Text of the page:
Mass response


By Steven T. Jones
Last night's Critical Mass was big -- a population that was also swelled by way too many cops -- but other than that, it was pretty normal. As usual, there weren't any major incidents. As usual, the atmosphere was festive. As usual, the only aggressive behavior that I saw came from overentitled car drivers. These basic, predictable facts seemed to surprise the writers at the Chronicle, who apparently actually believed their own bicyclists-gone-wild bullshit. So once they finally went on a ride, we were rewarded with the headline "Critical Mass pedals politely through S.F."
Yet the real problem remained, the one the Chron still hasn't been able to comprehend. My friend Tim got his bike run over by a car last night simply because it was in the path of an impatient motorist who was trying to drive into a crowd of bikes. And as usual, despite the 40 cops on the ride, the police refused to take a report or get involved. Critical Mass is many things to many people, but one of those things is an assertion of our rights to the road, which we're legally entitled to whether or not we have the blessing of the Chron, the SFPD, and the rest of this city's power structure.

Gather several thousand people and you'll get all types. Critical Mass mixes parents towing their kids with young hipsters on fixies with longtime political activists with artists riding tall bikes with just about everyone else you can imagine. There are those who love the ride's anarchy and those who strive mightily to assert controls over this inherently chaotic event. The only commonality is they all have bikes, or at least access to them and a desire to pedal.

It's true that we bicyclists can be a bit self-righteous about our mode of transportation. But it's also true that cars are one of the leading killers in the country and the main source of both air pollution and global warming. So please try to understand where we're coming from. Bicycling isn't just healthy and fun, it's important.

Despite the Chron's assertion in yesterday's paper that bicyclists have become politically powerful in the city, that's only true in a superficial way. The reality is that cars still rule the roads of San Francisco and bicycles are barely tolerated by top city leaders, who do little to facilitate and expand safe cycling or to punish aggressive car drivers. Even on last night's ride, the police presence was mostly just an extraordinary waste of money that did little to make anyone safer and, in the minds of some cyclists, hurt what is usually a remarkably self policing event.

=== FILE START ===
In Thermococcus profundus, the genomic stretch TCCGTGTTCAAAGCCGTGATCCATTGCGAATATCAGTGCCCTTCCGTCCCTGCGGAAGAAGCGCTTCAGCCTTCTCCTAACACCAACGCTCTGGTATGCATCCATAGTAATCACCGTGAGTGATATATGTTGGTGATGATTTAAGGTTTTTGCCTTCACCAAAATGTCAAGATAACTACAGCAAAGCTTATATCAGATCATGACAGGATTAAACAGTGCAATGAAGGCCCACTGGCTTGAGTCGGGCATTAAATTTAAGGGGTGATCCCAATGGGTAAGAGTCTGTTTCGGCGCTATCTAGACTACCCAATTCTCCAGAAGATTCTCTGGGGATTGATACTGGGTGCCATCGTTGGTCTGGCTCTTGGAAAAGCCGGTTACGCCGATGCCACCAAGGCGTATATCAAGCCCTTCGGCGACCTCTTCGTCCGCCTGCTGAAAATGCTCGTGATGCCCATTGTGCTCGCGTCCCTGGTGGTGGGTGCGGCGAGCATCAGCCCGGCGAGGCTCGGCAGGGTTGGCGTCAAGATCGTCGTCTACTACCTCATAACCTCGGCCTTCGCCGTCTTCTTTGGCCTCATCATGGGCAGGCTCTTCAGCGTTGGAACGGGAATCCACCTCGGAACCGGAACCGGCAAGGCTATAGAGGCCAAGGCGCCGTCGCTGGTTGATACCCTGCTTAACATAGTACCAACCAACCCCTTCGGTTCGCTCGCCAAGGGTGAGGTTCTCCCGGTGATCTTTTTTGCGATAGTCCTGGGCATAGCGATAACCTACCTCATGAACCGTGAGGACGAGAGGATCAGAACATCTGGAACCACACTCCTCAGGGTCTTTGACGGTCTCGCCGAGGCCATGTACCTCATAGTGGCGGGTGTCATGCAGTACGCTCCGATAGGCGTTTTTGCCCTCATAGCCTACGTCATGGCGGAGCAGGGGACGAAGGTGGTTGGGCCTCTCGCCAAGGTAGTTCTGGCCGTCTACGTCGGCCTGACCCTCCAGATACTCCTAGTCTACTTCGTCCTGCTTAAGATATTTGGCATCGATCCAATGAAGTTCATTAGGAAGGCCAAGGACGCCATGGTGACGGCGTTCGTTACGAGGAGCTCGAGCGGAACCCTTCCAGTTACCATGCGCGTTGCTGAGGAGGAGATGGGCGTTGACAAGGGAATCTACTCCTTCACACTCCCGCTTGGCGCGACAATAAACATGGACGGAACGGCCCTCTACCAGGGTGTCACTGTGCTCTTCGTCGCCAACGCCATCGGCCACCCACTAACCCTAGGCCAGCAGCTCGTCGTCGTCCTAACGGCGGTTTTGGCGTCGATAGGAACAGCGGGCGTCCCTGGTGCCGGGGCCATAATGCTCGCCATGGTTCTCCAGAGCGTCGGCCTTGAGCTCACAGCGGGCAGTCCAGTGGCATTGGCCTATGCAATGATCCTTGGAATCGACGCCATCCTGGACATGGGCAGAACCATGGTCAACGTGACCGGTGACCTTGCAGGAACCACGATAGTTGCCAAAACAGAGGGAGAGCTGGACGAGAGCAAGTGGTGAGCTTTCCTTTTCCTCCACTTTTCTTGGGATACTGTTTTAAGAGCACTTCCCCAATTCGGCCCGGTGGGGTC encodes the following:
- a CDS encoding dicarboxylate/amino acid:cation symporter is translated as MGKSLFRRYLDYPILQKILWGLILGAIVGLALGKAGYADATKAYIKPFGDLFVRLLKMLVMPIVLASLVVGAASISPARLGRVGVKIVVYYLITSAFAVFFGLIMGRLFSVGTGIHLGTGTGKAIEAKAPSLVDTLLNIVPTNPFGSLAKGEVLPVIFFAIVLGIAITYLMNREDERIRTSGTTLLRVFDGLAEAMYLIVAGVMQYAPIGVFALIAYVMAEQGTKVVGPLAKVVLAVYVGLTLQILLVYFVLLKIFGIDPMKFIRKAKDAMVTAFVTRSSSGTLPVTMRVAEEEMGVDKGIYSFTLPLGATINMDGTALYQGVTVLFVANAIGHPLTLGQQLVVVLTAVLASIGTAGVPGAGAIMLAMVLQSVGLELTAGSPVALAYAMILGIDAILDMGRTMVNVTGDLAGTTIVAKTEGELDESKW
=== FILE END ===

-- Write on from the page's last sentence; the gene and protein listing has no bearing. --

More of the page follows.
Why have so many cops doing so little? It would have sent a great message to both drivers and bicyclists last night if police had intervened with angry drivers and made the clear and loud statements that bicyclists have a right to road and the drivers are just going to have to be patient. And if they threaten violence with their deadly weapons, they'll be subject to arrest. That's not what happened with the three cases of irate and out-of-control drivers that I saw last night, or the countless cases that I've seen over the years.

If the woman who hit the cyclist last month had been cited by cops on the scene, as she should have been, the conflict wouldn't have escalated and she wouldn't have gotten her window broken. And if the Chronicle had publicized a case of a driver getting busted -- and noted in the article that it's illegal to menace bicyclists with your car, even if they're in your way -- then we would be making progress instead of that paper fueling car-bike divisions.

Yes, it's true that Critical Mass often creates conflicts wth drivers. That's actually one purpose of the event, and one that few of us will apologize for. Once a month, it's OK to inconvenience drivers for 15 minutes and send them the message that they're not in charge. The roads are for all of us and we've got to share. But the bottom line is that when thousands of people decide to go for a bike ride at the same time and in the same space, they're in control. It's really no different than the car drivers who clog the roads every morning and every afternoon, or when a big group of pedestrians wants to cross the street at the same time or go on a march for some cause. We all need to share, and based on shifting group dynamics, we'll all have our moments when we're in charge of our little piece of the public roadways.

From 6-9 p.m. on the last Friday of every month, the bicyclists claim their space and assert their rights. And that's not going to change anytime soon.